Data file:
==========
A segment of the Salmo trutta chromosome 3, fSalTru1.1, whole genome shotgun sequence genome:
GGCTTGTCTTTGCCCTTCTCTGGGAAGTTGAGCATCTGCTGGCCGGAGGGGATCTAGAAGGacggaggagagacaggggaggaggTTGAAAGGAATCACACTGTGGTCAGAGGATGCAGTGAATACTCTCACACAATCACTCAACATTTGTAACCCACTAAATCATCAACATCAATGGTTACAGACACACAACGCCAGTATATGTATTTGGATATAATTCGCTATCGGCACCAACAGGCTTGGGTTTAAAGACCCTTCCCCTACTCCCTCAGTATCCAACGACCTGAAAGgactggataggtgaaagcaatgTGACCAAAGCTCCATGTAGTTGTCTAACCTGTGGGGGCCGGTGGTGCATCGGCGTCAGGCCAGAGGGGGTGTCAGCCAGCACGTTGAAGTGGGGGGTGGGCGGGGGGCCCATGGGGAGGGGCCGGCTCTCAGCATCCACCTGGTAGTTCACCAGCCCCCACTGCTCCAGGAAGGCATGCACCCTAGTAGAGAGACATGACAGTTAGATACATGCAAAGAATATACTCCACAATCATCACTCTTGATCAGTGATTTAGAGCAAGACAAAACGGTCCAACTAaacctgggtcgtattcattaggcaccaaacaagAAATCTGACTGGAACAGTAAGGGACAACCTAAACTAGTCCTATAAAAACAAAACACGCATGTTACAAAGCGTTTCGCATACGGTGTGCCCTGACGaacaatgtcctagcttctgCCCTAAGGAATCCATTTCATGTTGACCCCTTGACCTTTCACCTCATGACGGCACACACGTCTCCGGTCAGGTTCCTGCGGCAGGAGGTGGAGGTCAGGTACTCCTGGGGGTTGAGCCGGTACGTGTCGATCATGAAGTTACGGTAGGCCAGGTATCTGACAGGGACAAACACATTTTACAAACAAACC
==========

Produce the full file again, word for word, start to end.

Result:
A segment of the Salmo trutta chromosome 3, fSalTru1.1, whole genome shotgun sequence genome:
GGCTTGTCTTTGCCCTTCTCTGGGAAGTTGAGCATCTGCTGGCCGGAGGGGATCTAGAAGGacggaggagagacaggggaggaggTTGAAAGGAATCACACTGTGGTCAGAGGATGCAGTGAATACTCTCACACAATCACTCAACATTTGTAACCCACTAAATCATCAACATCAATGGTTACAGACACACAACGCCAGTATATGTATTTGGATATAATTCGCTATCGGCACCAACAGGCTTGGGTTTAAAGACCCTTCCCCTACTCCCTCAGTATCCAACGACCTGAAAGgactggataggtgaaagcaatgTGACCAAAGCTCCATGTAGTTGTCTAACCTGTGGGGGCCGGTGGTGCATCGGCGTCAGGCCAGAGGGGGTGTCAGCCAGCACGTTGAAGTGGGGGGTGGGCGGGGGGCCCATGGGGAGGGGCCGGCTCTCAGCATCCACCTGGTAGTTCACCAGCCCCCACTGCTCCAGGAAGGCATGCACCCTAGTAGAGAGACATGACAGTTAGATACATGCAAAGAATATACTCCACAATCATCACTCTTGATCAGTGATTTAGAGCAAGACAAAACGGTCCAACTAaacctgggtcgtattcattaggcaccaaacaagAAATCTGACTGGAACAGTAAGGGACAACCTAAACTAGTCCTATAAAAACAAAACACGCATGTTACAAAGCGTTTCGCATACGGTGTGCCCTGACGaacaatgtcctagcttctgCCCTAAGGAATCCATTTCATGTTGACCCCTTGACCTTTCACCTCATGACGGCACACACGTCTCCGGTCAGGTTCCTGCGGCAGGAGGTGGAGGTCAGGTACTCCTGGGGGTTGAGCCGGTACGTGTCGATCATGAAGTTACGGTAGGCCAGGTATCTGACAGGGACAAACACATTTTACAAACAAACC